Hell yeah, the punks latched onto this trend. When punk music became popular in the 1970s, it brought with it an entire fashion aesthetic that included the DIY body modifications: safety pin piercings, spiked hair, patched denim jackets, and, of course, fishnets. Punk fishnets were and are often worn extra torn up with huge holes on the stockings.
Clearly referencing BDSM culture, the shredded up fishnets of 1970s and 1980s pundkom, female punks were basically throwing up their middle finger to traditionally feminine attire of the day and openly embracing the subversive.
Like A Virgin
One can't have a half decent conversation about the history of fishnets without talking about Madonna. This pop goddess and fashion icon of the 1980s was often dressed in fishnets, but she didn't limit herself to just stockings. Madge also sported fishnet tops, gloves, and body suits.
The fishnet was perhaps at its peak popularity during this decade, as evidenced not only by the millions of women who wore fishnets of various kinds a la Madonna, but by the Morris Day song, (you guess it!) "Fishnet." The lyrics to this song leave no mystery as to the sexual association of fishnets:
Trapped at first glance
I did a double take
A victim without a chance
Pulled in by the bait
When I caught the
Fishnet black pantyhose
Big legs show through the holes
Fishnet black pantyhose
She's out to catch you
With those fishnet pantyhose.
Caught In The Mainstream
Having remained a sexual and subversive piece of women's clothing for nearly a century, we're now just as likely to come across a massive variety of fishnet stockings on display in Target as we are to see them featured in a party scene in The Great Gatsby.
Somehow, the pervasiveness or perhaps the age of the fishnet stocking has sanitized it a bit, rendering them less risque than they once were even a decade or so ago. Even Real Simple, the magazine for the practical yet fashionable working woman, has sanctioned fishnets as "great for work, evening, and everything in between." The fashion website Stylecaster has said not only said that it's fine to wear fishnets as an everyday accessory, but that they are superior to other stockings in a sense that runs in fishnets can render them even more fashionable.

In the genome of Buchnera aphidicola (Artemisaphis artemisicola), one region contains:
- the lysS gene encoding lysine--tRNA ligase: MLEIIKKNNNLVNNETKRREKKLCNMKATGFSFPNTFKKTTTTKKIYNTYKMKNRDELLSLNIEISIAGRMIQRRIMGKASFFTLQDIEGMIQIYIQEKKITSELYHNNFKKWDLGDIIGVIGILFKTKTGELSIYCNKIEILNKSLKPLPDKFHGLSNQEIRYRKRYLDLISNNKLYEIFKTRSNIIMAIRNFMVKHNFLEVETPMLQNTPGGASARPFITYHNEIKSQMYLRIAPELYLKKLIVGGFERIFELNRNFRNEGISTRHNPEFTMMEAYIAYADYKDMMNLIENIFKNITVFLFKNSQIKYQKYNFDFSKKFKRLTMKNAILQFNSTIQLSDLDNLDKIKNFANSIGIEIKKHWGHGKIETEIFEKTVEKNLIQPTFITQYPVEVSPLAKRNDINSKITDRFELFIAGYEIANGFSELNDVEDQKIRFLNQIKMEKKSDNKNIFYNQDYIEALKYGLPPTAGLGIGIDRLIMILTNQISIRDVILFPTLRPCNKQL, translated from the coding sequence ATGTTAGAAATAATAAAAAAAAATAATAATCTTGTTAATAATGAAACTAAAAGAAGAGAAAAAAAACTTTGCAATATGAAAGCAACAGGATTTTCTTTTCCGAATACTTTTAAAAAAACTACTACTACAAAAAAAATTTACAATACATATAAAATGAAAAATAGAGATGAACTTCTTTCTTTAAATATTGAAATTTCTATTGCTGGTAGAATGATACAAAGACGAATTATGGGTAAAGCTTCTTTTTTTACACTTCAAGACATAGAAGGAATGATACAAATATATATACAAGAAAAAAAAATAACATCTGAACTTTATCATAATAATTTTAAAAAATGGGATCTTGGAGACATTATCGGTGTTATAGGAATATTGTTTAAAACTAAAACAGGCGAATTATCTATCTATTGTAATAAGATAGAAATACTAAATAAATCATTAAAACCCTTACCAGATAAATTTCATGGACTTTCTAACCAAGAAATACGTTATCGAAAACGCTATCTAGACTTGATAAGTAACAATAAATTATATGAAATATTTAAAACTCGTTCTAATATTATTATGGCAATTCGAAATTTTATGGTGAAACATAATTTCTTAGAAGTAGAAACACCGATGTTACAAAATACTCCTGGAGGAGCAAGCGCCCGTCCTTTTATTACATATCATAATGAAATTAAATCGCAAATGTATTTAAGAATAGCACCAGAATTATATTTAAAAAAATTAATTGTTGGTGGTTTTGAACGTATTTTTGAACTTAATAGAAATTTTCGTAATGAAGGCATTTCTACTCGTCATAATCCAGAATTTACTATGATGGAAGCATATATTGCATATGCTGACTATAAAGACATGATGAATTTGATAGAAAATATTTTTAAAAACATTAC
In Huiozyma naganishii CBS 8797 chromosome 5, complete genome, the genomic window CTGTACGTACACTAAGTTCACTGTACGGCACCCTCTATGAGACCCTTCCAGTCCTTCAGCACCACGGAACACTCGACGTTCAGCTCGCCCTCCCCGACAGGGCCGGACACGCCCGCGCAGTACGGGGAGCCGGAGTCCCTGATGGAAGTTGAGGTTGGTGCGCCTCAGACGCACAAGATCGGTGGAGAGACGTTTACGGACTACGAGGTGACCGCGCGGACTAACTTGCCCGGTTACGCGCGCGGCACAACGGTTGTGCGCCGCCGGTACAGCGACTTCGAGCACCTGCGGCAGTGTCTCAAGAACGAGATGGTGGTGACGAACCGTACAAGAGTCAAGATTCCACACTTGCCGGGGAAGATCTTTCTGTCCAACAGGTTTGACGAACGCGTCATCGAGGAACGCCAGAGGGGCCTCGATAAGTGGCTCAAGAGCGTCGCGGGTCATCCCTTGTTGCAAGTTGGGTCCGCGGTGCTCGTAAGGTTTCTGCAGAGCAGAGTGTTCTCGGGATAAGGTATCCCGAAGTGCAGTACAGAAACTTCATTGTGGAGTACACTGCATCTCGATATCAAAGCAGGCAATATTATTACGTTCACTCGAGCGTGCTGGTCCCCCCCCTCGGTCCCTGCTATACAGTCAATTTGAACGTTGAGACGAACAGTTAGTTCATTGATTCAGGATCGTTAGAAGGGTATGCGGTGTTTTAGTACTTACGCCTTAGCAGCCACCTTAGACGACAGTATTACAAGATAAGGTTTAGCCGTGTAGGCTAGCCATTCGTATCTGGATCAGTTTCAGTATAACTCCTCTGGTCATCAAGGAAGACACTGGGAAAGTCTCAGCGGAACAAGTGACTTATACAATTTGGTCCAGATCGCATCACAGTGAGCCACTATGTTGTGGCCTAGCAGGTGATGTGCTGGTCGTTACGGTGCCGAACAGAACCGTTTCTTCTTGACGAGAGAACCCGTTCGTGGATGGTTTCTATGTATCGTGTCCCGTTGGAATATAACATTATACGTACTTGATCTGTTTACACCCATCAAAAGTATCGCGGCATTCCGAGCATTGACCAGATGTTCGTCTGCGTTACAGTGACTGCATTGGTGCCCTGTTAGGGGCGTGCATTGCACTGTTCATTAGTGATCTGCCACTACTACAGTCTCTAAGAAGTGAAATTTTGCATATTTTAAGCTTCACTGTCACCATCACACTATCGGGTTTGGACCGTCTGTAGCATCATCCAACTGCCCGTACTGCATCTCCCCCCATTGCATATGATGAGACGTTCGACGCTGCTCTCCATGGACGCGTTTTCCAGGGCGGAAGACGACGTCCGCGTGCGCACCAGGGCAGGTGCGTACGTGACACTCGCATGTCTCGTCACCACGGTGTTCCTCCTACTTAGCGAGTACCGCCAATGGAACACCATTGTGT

But as the philosopher Roland Barthes opined in his 1957 essay, Striptease: "Woman is desexualized at the very moment she is stripped naked," and therein perhaps lies the fundamental appeal of fishnets to the male gaze. If we can only see the suggestion of a woman's bare flesh, a multitude of fantasies can still be projected onto the stocking and the legs beneath.
The subversive nature of the fishnet is not so much in what the polka dots of skin they leave bare, but rather the insight into what is expected or demanded of female bodies by society. The fishnet may appeal to the male gaze, but it has always been a symbol of reclaimed female sexuality. Fishnets say: "I know you think I'm a tease, but I don't fucking care."